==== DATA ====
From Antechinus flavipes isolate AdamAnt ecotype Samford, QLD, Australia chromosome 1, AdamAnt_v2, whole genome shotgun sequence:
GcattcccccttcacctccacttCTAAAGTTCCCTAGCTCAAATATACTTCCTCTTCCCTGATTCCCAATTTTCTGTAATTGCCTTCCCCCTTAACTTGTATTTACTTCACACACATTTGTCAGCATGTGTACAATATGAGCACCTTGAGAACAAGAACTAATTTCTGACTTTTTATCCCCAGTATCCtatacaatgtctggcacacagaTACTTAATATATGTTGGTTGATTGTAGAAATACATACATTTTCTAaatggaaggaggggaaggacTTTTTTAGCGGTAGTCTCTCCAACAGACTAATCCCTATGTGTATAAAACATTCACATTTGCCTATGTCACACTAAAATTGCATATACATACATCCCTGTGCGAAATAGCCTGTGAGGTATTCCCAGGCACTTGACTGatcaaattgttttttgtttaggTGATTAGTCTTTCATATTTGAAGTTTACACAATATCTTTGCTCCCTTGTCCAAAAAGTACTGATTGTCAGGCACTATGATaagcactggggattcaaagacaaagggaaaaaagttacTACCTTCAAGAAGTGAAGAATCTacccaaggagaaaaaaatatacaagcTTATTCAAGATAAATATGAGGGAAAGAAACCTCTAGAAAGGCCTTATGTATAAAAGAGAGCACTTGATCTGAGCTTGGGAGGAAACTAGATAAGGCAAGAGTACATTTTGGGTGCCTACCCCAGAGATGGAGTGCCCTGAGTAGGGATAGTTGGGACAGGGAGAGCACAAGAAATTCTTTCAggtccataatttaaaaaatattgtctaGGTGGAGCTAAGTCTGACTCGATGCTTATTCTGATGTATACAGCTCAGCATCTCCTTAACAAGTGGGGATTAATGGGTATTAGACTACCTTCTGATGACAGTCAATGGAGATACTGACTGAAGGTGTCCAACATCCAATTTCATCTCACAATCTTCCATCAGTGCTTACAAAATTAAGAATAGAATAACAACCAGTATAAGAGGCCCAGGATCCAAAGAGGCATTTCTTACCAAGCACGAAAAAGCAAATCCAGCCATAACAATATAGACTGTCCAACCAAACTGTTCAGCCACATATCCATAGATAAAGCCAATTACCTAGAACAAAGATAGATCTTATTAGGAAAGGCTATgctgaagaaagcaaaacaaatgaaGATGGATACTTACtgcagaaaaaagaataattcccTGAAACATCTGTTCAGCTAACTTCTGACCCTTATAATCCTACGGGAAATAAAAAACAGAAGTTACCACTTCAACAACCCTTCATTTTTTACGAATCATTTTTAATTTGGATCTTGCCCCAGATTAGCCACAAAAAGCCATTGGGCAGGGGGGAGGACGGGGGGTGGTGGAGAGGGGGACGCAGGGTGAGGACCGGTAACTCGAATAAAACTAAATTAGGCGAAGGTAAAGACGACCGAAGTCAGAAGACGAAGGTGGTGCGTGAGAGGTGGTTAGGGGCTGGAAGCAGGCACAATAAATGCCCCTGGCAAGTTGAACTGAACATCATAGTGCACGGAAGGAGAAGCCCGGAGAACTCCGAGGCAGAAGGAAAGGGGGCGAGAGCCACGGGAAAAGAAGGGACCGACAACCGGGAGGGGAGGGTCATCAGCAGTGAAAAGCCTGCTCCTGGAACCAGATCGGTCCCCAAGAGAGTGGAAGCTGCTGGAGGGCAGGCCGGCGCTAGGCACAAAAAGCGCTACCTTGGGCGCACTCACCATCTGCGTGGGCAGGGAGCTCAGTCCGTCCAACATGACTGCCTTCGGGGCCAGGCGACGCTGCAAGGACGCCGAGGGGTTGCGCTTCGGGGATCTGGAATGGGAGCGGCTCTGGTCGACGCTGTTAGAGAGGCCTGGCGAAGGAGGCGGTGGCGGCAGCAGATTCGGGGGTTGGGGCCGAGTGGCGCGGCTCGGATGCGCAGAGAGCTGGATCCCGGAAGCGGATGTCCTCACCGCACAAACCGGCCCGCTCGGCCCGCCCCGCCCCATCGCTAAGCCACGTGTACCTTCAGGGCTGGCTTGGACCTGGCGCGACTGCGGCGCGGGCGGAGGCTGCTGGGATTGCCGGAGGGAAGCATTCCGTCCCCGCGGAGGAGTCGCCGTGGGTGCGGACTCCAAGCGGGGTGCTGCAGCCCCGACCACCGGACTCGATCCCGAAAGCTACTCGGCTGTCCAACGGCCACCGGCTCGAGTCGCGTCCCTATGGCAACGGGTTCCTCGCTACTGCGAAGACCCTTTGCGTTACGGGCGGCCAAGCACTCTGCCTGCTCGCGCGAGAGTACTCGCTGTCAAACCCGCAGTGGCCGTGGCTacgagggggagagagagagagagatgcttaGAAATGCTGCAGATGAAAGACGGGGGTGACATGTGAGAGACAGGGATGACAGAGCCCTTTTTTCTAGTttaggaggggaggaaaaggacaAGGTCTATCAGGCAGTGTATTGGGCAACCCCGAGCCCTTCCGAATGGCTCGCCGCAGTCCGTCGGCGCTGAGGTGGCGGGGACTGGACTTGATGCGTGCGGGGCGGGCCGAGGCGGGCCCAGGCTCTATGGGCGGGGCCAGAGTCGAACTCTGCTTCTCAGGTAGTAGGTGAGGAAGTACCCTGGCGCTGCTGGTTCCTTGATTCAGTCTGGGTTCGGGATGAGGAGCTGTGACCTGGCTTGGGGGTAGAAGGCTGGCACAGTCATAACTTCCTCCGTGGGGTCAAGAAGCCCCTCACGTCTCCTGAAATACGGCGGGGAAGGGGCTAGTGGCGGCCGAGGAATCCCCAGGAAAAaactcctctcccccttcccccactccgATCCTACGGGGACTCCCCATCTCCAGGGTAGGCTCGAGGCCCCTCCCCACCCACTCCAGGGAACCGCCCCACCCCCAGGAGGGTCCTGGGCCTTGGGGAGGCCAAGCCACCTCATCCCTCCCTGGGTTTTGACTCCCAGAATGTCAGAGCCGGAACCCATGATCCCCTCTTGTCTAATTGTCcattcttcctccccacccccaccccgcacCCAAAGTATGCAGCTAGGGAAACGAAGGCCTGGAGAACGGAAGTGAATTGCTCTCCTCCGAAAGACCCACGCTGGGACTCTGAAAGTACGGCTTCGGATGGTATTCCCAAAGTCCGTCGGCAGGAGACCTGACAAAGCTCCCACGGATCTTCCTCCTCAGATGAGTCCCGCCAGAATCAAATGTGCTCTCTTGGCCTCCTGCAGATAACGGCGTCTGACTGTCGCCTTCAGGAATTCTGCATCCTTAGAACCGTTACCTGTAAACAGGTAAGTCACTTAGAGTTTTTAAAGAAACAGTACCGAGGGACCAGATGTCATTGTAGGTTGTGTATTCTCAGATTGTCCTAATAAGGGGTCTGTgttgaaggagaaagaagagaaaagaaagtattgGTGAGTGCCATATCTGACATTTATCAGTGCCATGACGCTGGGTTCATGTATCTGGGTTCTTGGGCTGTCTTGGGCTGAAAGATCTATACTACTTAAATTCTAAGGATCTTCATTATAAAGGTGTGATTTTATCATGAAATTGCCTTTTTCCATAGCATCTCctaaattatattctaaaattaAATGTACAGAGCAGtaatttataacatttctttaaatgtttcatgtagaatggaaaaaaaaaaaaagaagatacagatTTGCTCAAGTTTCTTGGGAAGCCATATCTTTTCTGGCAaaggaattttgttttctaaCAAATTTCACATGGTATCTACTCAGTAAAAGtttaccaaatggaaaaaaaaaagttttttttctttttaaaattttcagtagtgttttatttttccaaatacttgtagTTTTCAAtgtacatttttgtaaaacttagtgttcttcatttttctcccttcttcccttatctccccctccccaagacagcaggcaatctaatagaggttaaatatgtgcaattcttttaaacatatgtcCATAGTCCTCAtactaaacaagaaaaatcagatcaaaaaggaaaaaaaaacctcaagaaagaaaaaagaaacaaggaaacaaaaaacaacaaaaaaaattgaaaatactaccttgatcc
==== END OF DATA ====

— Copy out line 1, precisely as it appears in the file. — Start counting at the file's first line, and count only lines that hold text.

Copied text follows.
From Antechinus flavipes isolate AdamAnt ecotype Samford, QLD, Australia chromosome 1, AdamAnt_v2, whole genome shotgun sequence: